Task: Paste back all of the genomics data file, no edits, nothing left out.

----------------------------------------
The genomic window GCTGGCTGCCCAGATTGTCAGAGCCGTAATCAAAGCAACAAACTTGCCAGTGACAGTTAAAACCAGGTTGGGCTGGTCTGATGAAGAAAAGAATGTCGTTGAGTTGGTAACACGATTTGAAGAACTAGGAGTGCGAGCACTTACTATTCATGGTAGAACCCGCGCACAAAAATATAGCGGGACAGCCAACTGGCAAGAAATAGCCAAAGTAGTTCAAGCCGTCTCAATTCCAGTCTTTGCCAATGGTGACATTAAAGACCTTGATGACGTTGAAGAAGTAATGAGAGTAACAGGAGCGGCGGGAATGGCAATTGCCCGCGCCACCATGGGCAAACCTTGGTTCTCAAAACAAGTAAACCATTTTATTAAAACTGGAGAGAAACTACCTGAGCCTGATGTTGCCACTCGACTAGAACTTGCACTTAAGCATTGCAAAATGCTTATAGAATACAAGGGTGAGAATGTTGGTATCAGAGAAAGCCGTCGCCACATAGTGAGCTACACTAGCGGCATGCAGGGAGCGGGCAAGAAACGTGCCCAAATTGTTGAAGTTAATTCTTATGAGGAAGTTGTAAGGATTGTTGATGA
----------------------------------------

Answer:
The genomic window GCTGGCTGCCCAGATTGTCAGAGCCGTAATCAAAGCAACAAACTTGCCAGTGACAGTTAAAACCAGGTTGGGCTGGTCTGATGAAGAAAAGAATGTCGTTGAGTTGGTAACACGATTTGAAGAACTAGGAGTGCGAGCACTTACTATTCATGGTAGAACCCGCGCACAAAAATATAGCGGGACAGCCAACTGGCAAGAAATAGCCAAAGTAGTTCAAGCCGTCTCAATTCCAGTCTTTGCCAATGGTGACATTAAAGACCTTGATGACGTTGAAGAAGTAATGAGAGTAACAGGAGCGGCGGGAATGGCAATTGCCCGCGCCACCATGGGCAAACCTTGGTTCTCAAAACAAGTAAACCATTTTATTAAAACTGGAGAGAAACTACCTGAGCCTGATGTTGCCACTCGACTAGAACTTGCACTTAAGCATTGCAAAATGCTTATAGAATACAAGGGTGAGAATGTTGGTATCAGAGAAAGCCGTCGCCACATAGTGAGCTACACTAGCGGCATGCAGGGAGCGGGCAAGAAACGTGCCCAAATTGTTGAAGTTAATTCTTATGAGGAAGTTGTAAGGATTGTTGATGA